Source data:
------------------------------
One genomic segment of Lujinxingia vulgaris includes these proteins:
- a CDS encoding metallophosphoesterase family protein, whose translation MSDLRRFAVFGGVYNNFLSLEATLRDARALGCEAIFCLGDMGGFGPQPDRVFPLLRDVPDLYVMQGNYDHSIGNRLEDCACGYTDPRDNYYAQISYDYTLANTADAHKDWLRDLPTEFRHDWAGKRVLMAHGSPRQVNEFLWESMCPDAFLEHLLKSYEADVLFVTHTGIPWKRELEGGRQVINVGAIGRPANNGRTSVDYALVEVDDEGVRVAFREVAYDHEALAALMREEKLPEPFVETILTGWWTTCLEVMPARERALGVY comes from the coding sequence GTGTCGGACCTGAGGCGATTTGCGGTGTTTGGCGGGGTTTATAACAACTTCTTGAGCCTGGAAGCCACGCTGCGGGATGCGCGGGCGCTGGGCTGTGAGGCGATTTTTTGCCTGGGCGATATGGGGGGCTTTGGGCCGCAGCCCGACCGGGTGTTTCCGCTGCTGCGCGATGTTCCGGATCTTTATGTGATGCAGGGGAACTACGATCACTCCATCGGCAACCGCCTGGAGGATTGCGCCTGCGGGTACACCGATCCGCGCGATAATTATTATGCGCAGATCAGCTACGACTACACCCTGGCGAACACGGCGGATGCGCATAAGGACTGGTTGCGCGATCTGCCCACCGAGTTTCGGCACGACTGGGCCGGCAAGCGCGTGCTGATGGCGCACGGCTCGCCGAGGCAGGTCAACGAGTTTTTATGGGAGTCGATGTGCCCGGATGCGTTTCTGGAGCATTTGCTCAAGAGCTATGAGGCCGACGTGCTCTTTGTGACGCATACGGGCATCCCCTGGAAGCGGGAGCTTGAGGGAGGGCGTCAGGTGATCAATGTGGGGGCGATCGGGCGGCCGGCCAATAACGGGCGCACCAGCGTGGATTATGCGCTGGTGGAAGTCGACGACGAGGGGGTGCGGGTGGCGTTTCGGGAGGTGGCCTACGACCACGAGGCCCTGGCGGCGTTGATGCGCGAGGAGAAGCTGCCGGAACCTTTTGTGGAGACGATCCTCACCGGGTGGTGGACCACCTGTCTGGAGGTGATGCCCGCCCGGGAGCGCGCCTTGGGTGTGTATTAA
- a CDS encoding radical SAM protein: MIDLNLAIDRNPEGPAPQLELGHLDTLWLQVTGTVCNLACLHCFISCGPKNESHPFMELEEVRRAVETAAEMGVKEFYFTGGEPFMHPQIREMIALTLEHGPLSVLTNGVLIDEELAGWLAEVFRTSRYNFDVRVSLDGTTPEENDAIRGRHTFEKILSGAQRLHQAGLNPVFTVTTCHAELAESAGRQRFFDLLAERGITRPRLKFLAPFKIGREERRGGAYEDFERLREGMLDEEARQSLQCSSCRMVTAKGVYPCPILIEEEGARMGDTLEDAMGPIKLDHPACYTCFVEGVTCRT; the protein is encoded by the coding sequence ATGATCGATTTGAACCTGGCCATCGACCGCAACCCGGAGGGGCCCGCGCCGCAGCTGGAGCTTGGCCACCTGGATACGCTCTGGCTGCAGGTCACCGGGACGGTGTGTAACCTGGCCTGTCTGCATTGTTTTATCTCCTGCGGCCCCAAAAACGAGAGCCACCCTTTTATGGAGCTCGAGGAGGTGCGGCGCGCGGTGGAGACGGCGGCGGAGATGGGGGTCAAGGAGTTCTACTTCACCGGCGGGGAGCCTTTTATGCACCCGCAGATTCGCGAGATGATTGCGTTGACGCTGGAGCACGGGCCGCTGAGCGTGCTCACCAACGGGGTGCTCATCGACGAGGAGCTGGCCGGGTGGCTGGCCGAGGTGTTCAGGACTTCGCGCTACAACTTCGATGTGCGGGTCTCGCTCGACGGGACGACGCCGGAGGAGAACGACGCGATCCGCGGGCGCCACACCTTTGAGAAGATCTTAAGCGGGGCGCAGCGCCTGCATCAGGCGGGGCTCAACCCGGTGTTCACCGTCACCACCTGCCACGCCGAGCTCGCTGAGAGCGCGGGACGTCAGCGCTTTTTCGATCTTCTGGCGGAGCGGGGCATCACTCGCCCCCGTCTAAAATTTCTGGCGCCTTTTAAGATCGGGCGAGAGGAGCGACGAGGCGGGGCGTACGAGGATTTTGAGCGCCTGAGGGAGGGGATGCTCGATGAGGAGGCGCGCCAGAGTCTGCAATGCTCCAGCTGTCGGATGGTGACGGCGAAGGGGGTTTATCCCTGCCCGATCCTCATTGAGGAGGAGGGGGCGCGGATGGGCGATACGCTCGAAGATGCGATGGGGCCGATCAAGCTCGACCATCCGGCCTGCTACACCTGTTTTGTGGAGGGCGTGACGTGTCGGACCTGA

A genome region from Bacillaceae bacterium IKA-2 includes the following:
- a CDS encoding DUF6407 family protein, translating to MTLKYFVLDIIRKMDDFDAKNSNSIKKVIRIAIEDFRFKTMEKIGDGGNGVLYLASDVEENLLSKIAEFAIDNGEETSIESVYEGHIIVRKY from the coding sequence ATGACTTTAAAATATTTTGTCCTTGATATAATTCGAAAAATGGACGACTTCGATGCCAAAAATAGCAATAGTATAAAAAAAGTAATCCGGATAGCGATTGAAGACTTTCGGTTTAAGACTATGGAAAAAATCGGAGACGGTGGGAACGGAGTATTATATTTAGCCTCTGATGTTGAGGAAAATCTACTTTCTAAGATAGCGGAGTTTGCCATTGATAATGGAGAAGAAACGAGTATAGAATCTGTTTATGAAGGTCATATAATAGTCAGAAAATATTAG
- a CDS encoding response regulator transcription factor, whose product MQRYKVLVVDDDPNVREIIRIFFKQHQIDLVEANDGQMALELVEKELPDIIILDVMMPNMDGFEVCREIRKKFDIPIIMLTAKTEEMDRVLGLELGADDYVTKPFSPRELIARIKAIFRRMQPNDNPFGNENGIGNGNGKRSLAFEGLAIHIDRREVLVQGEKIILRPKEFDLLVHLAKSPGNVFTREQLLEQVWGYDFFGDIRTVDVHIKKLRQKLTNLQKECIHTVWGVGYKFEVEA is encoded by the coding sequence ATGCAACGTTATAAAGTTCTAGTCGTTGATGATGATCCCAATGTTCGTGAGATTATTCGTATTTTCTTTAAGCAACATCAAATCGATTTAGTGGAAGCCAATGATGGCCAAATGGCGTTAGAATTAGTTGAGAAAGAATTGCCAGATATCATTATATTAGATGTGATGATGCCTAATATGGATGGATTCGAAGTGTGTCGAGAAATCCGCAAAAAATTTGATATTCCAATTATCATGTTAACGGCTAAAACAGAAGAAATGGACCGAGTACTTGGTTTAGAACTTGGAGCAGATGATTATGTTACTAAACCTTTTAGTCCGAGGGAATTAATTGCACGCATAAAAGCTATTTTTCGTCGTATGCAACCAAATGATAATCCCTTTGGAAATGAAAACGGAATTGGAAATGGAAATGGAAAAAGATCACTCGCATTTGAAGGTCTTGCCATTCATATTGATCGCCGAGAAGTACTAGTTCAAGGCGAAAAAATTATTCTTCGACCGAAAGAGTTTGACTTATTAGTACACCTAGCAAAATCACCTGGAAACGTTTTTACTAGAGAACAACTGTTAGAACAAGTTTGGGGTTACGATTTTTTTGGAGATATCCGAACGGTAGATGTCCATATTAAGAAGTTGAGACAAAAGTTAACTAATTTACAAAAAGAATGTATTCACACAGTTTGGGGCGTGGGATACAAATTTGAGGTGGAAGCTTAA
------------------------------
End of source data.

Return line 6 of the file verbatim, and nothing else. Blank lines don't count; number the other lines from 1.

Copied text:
- a CDS encoding response regulator transcription factor, whose product MQRYKVLVVDDDPNVREIIRIFFKQHQIDLVEANDGQMALELVEKELPDIIILDVMMPNMDGFEVCREIRKKFDIPIIMLTAKTEEMDRVLGLELGADDYVTKPFSPRELIARIKAIFRRMQPNDNPFGNENGIGNGNGKRSLAFEGLAIHIDRREVLVQGEKIILRPKEFDLLVHLAKSPGNVFTREQLLEQVWGYDFFGDIRTVDVHIKKLRQKLTNLQKECIHTVWGVGYKFEVEA is encoded by the coding sequence ATGCAACGTTATAAAGTTCTAGTCGTTGATGATGATCCCAATGTTCGTGAGATTATTCGTATTTTCTTTAAGCAACATCAAATCGATTTAGTGGAAGCCAATGATGGCCAAATGGCGTTAGAATTAGTTGAGAAAGAATTGCCAGATATCATTATATTAGATGTGATGATGCCTAATATGGATGGATTCGAAGTGTGTCGAGAAATCCGCAAAAAATTTGATATTCCAATTATCATGTTAACGGCTAAAACAGAAGAAATGGACCGAGTACTTGGTTTAGAACTTGGAGCAGATGATTATGTTACTAAACCTTTTAGTCCGAGGGAATTAATTGCACGCATAAAAGCTATTTTTCGTCGTATGCAACCAAATGATAATCCCTTTGGAAATGAAAACGGAATTGGAAATGGAAATGGAAAAAGATCACTCGCATTTGAAGGTCTTGCCATTCATATTGATCGCCGAGAAGTACTAGTTCAAGGCGAAAAAATTATTCTTCGACCGAAAGAGTTTGACTTATTAGTACACCTAGCAAAATCACCTGGAAACGTTTTTACTAGAGAACAACTGTTAGAACAAGTTTGGGGTTACGATTTTTTTGGAGATATCCGAACGGTAGATGTCCATATTAAGAAGTTGAGACAAAAGTTAACTAATTTACAAAAAGAATGTATTCACACAGTTTGGGGCGTGGGATACAAATTTGAGGTGGAAGCTTAA